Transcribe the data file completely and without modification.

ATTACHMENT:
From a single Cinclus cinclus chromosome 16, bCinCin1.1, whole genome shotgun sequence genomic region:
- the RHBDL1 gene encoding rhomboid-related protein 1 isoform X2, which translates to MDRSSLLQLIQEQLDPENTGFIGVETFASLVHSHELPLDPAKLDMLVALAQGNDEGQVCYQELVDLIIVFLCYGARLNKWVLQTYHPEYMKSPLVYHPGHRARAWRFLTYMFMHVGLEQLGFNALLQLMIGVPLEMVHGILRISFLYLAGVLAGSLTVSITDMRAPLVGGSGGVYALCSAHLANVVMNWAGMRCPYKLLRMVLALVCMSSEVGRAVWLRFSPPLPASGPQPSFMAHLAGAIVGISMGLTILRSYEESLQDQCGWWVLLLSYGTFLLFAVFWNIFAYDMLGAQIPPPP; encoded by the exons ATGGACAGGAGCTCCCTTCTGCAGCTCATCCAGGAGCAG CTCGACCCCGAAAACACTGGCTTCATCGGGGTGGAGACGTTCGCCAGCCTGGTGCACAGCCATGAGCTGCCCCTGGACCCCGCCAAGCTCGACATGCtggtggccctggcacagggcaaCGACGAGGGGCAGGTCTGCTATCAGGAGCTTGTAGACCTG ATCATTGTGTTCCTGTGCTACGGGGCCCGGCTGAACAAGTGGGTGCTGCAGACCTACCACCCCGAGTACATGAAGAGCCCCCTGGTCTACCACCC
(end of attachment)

From a single Cinclus cinclus chromosome 16, bCinCin1.1, whole genome shotgun sequence genomic region:
- the RHBDL1 gene encoding rhomboid-related protein 1 isoform X2, which translates to MDRSSLLQLIQEQLDPENTGFIGVETFASLVHSHELPLDPAKLDMLVALAQGNDEGQVCYQELVDLIIVFLCYGARLNKWVLQTYHPEYMKSPLVYHPGHRARAWRFLTYMFMHVGLEQLGFNALLQLMIGVPLEMVHGILRISFLYLAGVLAGSLTVSITDMRAPLVGGSGGVYALCSAHLANVVMNWAGMRCPYKLLRMVLALVCMSSEVGRAVWLRFSPPLPASGPQPSFMAHLAGAIVGISMGLTILRSYEESLQDQCGWWVLLLSYGTFLLFAVFWNIFAYDMLGAQIPPPP; encoded by the exons ATGGACAGGAGCTCCCTTCTGCAGCTCATCCAGGAGCAG CTCGACCCCGAAAACACTGGCTTCATCGGGGTGGAGACGTTCGCCAGCCTGGTGCACAGCCATGAGCTGCCCCTGGACCCCGCCAAGCTCGACATGCtggtggccctggcacagggcaaCGACGAGGGGCAGGTCTGCTATCAGGAGCTTGTAGACCTG ATCATTGTGTTCCTGTGCTACGGGGCCCGGCTGAACAAGTGGGTGCTGCAGACCTACCACCCCGAGTACATGAAGAGCCCCCTGGTCTACCACCC